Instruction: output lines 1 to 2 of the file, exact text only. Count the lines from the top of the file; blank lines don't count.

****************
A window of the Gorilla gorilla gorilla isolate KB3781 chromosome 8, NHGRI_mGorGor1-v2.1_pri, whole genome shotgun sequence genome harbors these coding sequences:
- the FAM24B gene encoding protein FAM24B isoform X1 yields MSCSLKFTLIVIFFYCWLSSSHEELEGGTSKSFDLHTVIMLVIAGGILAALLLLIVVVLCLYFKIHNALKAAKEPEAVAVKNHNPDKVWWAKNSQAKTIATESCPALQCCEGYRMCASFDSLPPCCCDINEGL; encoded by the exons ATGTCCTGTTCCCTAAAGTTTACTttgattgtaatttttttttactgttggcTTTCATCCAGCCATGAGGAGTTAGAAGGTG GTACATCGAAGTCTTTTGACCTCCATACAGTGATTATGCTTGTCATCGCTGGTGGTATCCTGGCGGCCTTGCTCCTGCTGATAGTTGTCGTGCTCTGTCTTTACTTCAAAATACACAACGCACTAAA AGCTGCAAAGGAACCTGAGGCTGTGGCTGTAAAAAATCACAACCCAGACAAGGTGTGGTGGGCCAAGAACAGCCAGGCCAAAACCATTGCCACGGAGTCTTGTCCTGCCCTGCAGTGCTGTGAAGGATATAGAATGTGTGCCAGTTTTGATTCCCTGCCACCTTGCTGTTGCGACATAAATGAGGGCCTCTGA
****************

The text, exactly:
A window of the Gorilla gorilla gorilla isolate KB3781 chromosome 8, NHGRI_mGorGor1-v2.1_pri, whole genome shotgun sequence genome harbors these coding sequences:
- the FAM24B gene encoding protein FAM24B isoform X1 yields MSCSLKFTLIVIFFYCWLSSSHEELEGGTSKSFDLHTVIMLVIAGGILAALLLLIVVVLCLYFKIHNALKAAKEPEAVAVKNHNPDKVWWAKNSQAKTIATESCPALQCCEGYRMCASFDSLPPCCCDINEGL; encoded by the exons ATGTCCTGTTCCCTAAAGTTTACTttgattgtaatttttttttactgttggcTTTCATCCAGCCATGAGGAGTTAGAAGGTG GTACATCGAAGTCTTTTGACCTCCATACAGTGATTATGCTTGTCATCGCTGGTGGTATCCTGGCGGCCTTGCTCCTGCTGATAGTTGTCGTGCTCTGTCTTTACTTCAAAATACACAACGCACTAAA AGCTGCAAAGGAACCTGAGGCTGTGGCTGTAAAAAATCACAACCCAGACAAGGTGTGGTGGGCCAAGAACAGCCAGGCCAAAACCATTGCCACGGAGTCTTGTCCTGCCCTGCAGTGCTGTGAAGGATATAGAATGTGTGCCAGTTTTGATTCCCTGCCACCTTGCTGTTGCGACATAAATGAGGGCCTCTGA